Very Simple Salmon Chowder

February 3, 2012


Author Notes: My in-laws were from Michigan's Upper Peninsula, their parents having migrated there during the very early 1900s from Finland. One popular dish was a soup made with potatoes, milk and salt cod. I remember my mother-in-law making this during the 1960s when Tom and I were dating and Tom telling me how much he didn't like it. (I did!) Anyway, over the years Tom learned to really like fish chowders and I often make this one with salmon. Called "lohikeitto" in Finnish, it often will have carrots and rutabaga. I like it simple with potatoes, leeks and a lot of fresh dill. Serve it with a sturdy rye bread.inpatskitchen

Makes: 3 to 4 quarts

Ingredients

  • 6 tablespoons butter, divided
  • 2 large fat leeks, white and light green parts only
  • 4 cups peeled potatoes cut into a 3/4 inch dice (I used 3 large redskins)
  • 3 tablespoons flour
  • 4 cups clam juice or fish stock
  • 2 cups half and half
  • 1 1/2 pounds boneless, skinless salmon cut in one inch cubes
  • 1 cup minced fresh dill
  • Salt and white pepper to taste
In This Recipe

Directions

  1. Cut the leeks lengthwise into four quarters and then crosswise into 1/4 inch pieces.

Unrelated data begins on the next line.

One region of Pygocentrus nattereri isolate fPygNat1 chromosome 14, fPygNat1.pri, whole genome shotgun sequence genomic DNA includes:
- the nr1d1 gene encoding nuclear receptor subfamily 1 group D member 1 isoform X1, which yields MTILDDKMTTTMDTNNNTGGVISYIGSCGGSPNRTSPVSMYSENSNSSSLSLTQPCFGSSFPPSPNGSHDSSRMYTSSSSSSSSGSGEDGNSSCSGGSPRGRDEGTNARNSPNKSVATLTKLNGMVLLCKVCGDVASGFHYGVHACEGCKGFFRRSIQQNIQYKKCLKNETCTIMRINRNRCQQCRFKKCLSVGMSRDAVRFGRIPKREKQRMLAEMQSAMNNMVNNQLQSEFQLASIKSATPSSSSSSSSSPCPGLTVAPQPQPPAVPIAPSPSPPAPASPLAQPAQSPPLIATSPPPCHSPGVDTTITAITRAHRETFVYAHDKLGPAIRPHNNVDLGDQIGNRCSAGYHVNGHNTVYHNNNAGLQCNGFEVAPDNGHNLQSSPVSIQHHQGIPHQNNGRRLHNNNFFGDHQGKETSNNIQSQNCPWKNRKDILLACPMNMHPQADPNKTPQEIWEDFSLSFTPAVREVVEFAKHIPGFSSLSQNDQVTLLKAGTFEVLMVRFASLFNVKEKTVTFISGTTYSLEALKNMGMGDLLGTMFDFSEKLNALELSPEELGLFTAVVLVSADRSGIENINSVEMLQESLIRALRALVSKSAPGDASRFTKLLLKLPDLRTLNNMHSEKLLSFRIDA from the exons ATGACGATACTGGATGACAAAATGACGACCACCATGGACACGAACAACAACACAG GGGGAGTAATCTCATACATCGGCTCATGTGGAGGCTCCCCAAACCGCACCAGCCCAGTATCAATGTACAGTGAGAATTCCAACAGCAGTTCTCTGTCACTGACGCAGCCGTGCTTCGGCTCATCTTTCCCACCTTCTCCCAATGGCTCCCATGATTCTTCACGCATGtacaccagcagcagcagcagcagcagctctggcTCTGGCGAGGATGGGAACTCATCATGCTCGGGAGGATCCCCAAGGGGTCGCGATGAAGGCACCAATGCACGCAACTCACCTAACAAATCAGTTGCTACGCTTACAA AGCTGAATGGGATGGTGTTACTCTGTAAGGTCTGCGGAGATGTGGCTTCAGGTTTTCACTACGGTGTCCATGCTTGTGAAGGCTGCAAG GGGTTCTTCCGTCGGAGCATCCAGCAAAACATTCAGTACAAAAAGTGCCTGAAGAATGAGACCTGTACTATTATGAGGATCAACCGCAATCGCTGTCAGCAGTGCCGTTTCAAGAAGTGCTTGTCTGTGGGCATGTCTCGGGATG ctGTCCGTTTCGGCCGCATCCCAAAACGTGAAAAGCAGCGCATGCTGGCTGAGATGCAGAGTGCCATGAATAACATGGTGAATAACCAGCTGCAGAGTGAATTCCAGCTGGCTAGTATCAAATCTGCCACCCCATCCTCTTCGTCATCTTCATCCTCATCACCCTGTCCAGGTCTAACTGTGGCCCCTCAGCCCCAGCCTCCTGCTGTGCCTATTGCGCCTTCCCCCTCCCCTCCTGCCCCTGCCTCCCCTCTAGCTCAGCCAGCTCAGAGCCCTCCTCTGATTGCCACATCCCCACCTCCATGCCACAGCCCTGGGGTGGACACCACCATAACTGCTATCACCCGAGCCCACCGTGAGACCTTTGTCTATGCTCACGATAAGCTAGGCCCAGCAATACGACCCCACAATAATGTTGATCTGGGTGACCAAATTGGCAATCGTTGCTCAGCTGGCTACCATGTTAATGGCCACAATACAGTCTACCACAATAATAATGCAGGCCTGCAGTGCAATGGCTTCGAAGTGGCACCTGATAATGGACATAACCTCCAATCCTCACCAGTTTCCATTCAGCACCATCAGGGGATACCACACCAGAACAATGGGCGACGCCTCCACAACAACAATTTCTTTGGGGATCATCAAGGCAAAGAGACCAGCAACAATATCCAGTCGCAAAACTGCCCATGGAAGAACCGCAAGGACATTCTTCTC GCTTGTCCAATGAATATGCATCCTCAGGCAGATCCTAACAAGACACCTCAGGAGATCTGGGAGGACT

2. Melt 3 tablespoons of the butter in a good size soup pot and gently saute the leeks over medium heat until soft. Stir in the potatoes and flour and continue to saute to let the flour cook a little for about a minute.
  3. Add the fish stock or clam juice, bring up to a boil and then simmer the potatoes for about ten minutes until fork tender.
  4. Add the half and half and the fish. Bring barely up to a simmer (don't boil) for about 5 minutes. Stir in the remaining 3 tablespoons butter and the minced dill. Season with the salt and white pepper.

More Great Recipes:
Stew|Chowder|Soup|American|Seafood|Potato|Clam|Dill|Leek|One-Pot Wonders|Spring|Fall

Reviews (2) Questions (1)

2 Reviews

Author Comment
inpatskitchen February 7, 2012
Yes...perfect! Thanks!
 
boulangere February 7, 2012
Mmmmmmm. Perfect for a winter evening in Michigan . . . or Montana.